Hate Is Too Great a Burden to Bear: Hate Crimes and the Mental Health of Refugees

May 19, 2021
By:Daniel GraeberFelicitas Schikora
Abstract:Against a background of increasing violence against non-natives, we estimate the effect of hate crime on refugees’ mental health in Germany. For this purpose, we combine two datasets: administrative records on xenophobic crime against refugee shelters by the Federal Criminal Office and the IAB-BAMF-SOEP Survey of Refugees. We apply a regression discontinuity design in time to estimate the effect of interest. Our results indicate that hate crime has a substantial negative effect on several mental health indicators, including the Mental Component Summary score and the Patient Health Questionnaire-4 score. The effects are stronger for refugees with closer geographic proximity to the focal hate crime and refugees with low country-specific human capital. While the estimated effect is only transitory, we argue that negative mental health shocks during the critical period after arrival have important long-term consequences.
Keywords:Mental health, hate crime, migration, refugees, human capital
JEL:I10 J15 J24 F22 O15

The NEP-LTV Blog

September 27, 2010

This blog is an experiment to explore the feasibility of scientific discussion on an Economics blog. NEP-LTV disseminates every week new working papers in the field of Unemployment, Inequality & Poverty. Among them, the NEP-LTV editor selects one to be discussed. Everyone is invited to comment. Try to stay civil, or your comments will be removed. And encourage others to read or join in the discussion.

Apart but Connected: Online Tutoring and Student Outcomes during the COVID-19 Pandemic

May 21, 2021
By:Carlana, MichelaLa Ferrara, Eliana
Abstract:In response to the COVID-19 outbreak, the governments of most countries ordered the closure of schools, potentially exacerbating existing learning gaps. This paper evaluates the effectiveness of an intervention implemented in Italian middle schools that provides free individual tutoring online to disadvantaged students during lock-down. Tutors are university students who volunteer for 3 to 6 hours per week. They were randomly assigned to middle school students, from a list of potential beneficiaries compiled by school principals. Using original survey data collected from students, parents, teachers and tutors, we find that the program substantially increased students’ academic performance (by 0.26 SD on average) and that it significantly improved their socio-emotional skills, aspirations, and psychological well-being. Effects are stronger for children from lower socioeconomic status and, in the case of psychological well-being, for immigrant children.
JEL:I21 I24

A Policy Matrix for Inclusive Prosperity

May 21, 2021
By:Dani RodrikStefanie Stantcheva
Abstract:One of the biggest challenges that countries face today is the very unequal distributions of opportunities, resources, income and wealth across people. Inclusive prosperity – whereby many people from different backgrounds can benefit from economic growth, new technologies, and the fruits of globalization – remains elusive. To address these issues, societies face choices among many different policies and institutional arrangements to try to ensure a proper supply of productive jobs and activities, as well as access to education, financial means, and other endowments that prepare individuals for their participation in the economy. In this paper we offer a simple, organizing framework to think about policies for inclusive prosperity. We provide a comprehensive taxonomy of policies, distinguishing among the types of inequality they address and the stages of the economy where the intervention takes place. The taxonomy clarifies the differences among contending approaches to equity and inclusion and can help analysts assess the impacts and implications of different policies and identify potential gaps.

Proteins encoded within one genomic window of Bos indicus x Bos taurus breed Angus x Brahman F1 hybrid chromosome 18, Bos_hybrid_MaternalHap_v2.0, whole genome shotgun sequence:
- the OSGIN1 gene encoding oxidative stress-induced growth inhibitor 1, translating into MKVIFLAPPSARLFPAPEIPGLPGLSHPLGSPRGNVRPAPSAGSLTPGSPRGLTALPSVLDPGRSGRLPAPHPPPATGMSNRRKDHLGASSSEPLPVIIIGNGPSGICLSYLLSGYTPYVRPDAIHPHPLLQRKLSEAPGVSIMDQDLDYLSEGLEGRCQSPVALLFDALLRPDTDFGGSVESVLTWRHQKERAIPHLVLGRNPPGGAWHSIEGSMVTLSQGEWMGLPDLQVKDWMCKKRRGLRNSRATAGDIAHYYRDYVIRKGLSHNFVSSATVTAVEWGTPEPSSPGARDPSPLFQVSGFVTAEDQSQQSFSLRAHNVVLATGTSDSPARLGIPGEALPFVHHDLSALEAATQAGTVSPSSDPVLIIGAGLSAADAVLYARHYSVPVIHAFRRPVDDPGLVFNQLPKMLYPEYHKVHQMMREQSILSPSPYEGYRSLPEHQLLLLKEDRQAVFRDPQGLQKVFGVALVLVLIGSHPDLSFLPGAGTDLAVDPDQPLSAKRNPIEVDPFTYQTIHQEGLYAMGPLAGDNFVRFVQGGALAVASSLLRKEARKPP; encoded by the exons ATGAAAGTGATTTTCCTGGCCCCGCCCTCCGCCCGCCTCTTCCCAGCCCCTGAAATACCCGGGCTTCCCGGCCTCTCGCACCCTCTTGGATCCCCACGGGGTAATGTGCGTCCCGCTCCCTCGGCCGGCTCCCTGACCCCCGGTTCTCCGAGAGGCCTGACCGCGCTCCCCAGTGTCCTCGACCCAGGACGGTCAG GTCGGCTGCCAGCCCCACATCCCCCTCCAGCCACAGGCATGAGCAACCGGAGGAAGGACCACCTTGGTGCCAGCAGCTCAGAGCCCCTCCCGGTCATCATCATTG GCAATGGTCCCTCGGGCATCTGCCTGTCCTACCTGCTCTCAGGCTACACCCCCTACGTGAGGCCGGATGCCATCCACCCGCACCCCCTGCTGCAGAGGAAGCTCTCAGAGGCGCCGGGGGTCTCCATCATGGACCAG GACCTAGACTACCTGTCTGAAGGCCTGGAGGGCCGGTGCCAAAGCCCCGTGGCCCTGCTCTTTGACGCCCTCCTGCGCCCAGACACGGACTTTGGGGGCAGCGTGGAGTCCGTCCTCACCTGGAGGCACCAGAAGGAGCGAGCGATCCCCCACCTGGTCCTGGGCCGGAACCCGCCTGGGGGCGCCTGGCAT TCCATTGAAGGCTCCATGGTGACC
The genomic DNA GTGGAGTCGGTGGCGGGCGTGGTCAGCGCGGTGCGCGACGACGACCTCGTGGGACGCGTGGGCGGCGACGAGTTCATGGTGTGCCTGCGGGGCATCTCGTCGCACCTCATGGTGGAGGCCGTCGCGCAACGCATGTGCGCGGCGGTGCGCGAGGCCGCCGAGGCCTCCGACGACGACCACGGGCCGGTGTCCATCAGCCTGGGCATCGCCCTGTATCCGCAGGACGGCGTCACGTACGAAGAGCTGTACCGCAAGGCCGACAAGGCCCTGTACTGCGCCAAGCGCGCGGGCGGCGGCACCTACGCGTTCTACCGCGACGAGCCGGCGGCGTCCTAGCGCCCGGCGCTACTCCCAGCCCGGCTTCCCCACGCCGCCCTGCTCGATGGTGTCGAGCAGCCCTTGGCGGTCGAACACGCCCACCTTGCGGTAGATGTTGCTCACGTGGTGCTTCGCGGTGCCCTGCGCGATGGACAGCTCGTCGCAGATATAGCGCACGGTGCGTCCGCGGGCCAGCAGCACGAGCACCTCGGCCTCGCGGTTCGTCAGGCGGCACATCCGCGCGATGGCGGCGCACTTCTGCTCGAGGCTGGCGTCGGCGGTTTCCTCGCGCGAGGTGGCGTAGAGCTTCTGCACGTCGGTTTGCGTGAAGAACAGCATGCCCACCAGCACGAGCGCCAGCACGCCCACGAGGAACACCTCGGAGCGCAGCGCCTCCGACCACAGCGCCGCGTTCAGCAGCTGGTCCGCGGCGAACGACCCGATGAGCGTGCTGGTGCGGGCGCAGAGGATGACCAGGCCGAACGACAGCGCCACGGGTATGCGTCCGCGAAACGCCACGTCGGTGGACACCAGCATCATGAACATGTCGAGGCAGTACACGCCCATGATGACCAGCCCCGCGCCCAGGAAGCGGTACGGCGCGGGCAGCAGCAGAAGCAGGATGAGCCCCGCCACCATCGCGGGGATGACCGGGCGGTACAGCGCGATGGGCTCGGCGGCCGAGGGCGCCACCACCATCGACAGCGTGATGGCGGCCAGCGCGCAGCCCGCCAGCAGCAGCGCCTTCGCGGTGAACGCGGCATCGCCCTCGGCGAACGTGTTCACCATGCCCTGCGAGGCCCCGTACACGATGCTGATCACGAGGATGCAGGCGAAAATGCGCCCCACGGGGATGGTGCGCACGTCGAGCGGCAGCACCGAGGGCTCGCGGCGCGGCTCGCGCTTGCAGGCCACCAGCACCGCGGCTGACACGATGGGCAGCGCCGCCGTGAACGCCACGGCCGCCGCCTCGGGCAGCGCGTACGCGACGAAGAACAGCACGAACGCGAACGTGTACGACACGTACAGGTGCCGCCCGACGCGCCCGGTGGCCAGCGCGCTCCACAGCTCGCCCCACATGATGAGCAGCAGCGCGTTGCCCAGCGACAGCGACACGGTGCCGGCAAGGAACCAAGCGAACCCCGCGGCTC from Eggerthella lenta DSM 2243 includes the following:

JEL:A1 E61 H2

Homophily, Peer Effects, and Dishonesty

May 21, 2021
By:Liza Charroin (Centre d’Economie de la Sorbonne – Université Paris 1); Bernard Fortin (Laval University (Québec), CIRPEE, CIRANO and IZA (Bonn)); Marie Claire Villeval (Université de Lyon, CNRS, GATE and IZA (Bonn))
Abstract:If individuals tend to behave like their peers, is it because of conformity, that is, the preference of people to align behavior with the behavior of their peers; homophily, that is, the tendency of people to bond with similar others; or both? We address this question in the context of an ethical dilemma. Using a peer effect model allowing for homophily, we designed a real-effort laboratory experiment in which individuals could misreport their performance to earn more. Our results reveal a preference for conformity and for homophily in the selection of peers, but only among participants who were cheating in isolation. The size of peer effects is similar when identical peers were randomly assigned and when they were selected by individuals. We thus jointly reject the presence of a self-selection bias in the peer effect estimates and of a link strength effect
Keywords:Peer Effects; Homophily; Dishonesty; Self-Selection Bias; Experiment
JEL:C92 D83 D85 D91

Twenty-year economic impacts of deworming.

May 19, 2021
By:Hamory, JoanMiguel, EdwardWalker, MichaelKremer, MichaelBaird, Sarah
Abstract:Estimating the impact of child health investments on adult living standards entails multiple methodological challenges, including the lack of experimental variation in health status, an inability to track individuals over time, and accurately measuring living standards and productivity in low-income settings. This study exploits a randomized school health intervention that provided deworming treatment to Kenyan children, and uses longitudinal data to estimate impacts on economic outcomes up to 20 y later. The effective respondent tracking rate was 84%. Individuals who received two to three additional years of childhood deworming experienced a 14% gain in consumption expenditures and 13% increase in hourly earnings. There are also shifts in sectors of residence and employment: treatment group individuals are 9% more likely to live in urban areas, and experience a 9% increase in nonagricultural work hours. Most effects are concentrated among males and older individuals. The observed consumption and earnings benefits, together with deworming’s low cost when distributed at scale, imply that a conservative estimate of its annualized social internal rate of return is 37%, a high return by any standard.
Keywords:Kenya, child health, deworming, long-run impacts